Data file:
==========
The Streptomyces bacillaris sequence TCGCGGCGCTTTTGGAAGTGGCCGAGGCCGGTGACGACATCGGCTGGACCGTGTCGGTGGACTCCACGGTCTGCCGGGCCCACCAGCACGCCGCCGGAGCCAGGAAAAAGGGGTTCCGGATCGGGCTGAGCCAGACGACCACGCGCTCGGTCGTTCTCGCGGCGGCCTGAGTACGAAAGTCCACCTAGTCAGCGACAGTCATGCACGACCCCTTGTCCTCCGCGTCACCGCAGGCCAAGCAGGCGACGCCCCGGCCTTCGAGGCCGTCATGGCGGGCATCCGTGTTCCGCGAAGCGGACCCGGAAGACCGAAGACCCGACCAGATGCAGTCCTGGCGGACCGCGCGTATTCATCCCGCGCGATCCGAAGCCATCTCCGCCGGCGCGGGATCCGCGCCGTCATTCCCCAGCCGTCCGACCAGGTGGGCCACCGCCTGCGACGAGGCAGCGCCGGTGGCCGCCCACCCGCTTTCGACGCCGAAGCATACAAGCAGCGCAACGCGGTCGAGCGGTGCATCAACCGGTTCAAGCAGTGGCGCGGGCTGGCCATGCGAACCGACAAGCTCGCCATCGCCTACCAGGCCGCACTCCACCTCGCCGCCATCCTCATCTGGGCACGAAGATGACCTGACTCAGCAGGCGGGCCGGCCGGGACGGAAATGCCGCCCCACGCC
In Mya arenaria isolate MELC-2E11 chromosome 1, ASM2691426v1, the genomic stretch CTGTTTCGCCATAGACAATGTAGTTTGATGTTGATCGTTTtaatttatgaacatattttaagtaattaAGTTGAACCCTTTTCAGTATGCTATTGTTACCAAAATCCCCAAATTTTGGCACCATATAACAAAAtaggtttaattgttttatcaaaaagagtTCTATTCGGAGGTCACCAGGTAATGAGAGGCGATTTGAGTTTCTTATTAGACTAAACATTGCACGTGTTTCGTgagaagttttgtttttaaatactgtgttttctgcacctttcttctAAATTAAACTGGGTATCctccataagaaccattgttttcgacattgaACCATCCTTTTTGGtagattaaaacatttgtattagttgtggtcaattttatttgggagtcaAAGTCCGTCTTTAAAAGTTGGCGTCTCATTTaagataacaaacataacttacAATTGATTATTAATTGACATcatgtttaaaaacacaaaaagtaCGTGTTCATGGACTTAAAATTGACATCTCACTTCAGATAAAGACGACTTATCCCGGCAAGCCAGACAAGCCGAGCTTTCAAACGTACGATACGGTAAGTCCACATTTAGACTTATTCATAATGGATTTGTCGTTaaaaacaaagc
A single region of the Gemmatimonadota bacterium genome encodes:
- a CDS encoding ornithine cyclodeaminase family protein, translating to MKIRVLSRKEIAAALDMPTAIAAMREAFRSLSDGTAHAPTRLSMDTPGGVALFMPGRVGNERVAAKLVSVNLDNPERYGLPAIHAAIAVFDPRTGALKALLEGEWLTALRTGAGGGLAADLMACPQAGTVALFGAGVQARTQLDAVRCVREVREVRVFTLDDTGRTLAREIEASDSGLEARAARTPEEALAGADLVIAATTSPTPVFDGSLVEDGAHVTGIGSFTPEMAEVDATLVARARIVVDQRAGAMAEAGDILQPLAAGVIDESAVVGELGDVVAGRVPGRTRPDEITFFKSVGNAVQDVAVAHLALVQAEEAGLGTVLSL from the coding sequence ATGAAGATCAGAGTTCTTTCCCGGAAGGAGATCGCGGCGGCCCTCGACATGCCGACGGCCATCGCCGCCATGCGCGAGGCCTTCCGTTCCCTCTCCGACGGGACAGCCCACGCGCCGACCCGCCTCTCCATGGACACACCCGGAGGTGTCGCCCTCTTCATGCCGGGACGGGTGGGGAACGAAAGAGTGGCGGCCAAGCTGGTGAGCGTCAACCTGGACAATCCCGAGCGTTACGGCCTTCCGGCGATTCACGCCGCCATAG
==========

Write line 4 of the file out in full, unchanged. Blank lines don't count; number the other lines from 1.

- a CDS encoding ornithine cyclodeaminase family protein, translating to MKIRVLSRKEIAAALDMPTAIAAMREAFRSLSDGTAHAPTRLSMDTPGGVALFMPGRVGNERVAAKLVSVNLDNPERYGLPAIHAAIAVFDPRTGALKALLEGEWLTALRTGAGGGLAADLMACPQAGTVALFGAGVQARTQLDAVRCVREVREVRVFTLDDTGRTLAREIEASDSGLEARAARTPEEALAGADLVIAATTSPTPVFDGSLVEDGAHVTGIGSFTPEMAEVDATLVARARIVVDQRAGAMAEAGDILQPLAAGVIDESAVVGELGDVVAGRVPGRTRPDEITFFKSVGNAVQDVAVAHLALVQAEEAGLGTVLSL from the coding sequence ATGAAGATCAGAGTTCTTTCCCGGAAGGAGATCGCGGCGGCCCTCGACATGCCGACGGCCATCGCCGCCATGCGCGAGGCCTTCCGTTCCCTCTCCGACGGGACAGCCCACGCGCCGACCCGCCTCTCCATGGACACACCCGGAGGTGTCGCCCTCTTCATGCCGGGACGGGTGGGGAACGAAAGAGTGGCGGCCAAGCTGGTGAGCGTCAACCTGGACAATCCCGAGCGTTACGGCCTTCCGGCGATTCACGCCGCCATAG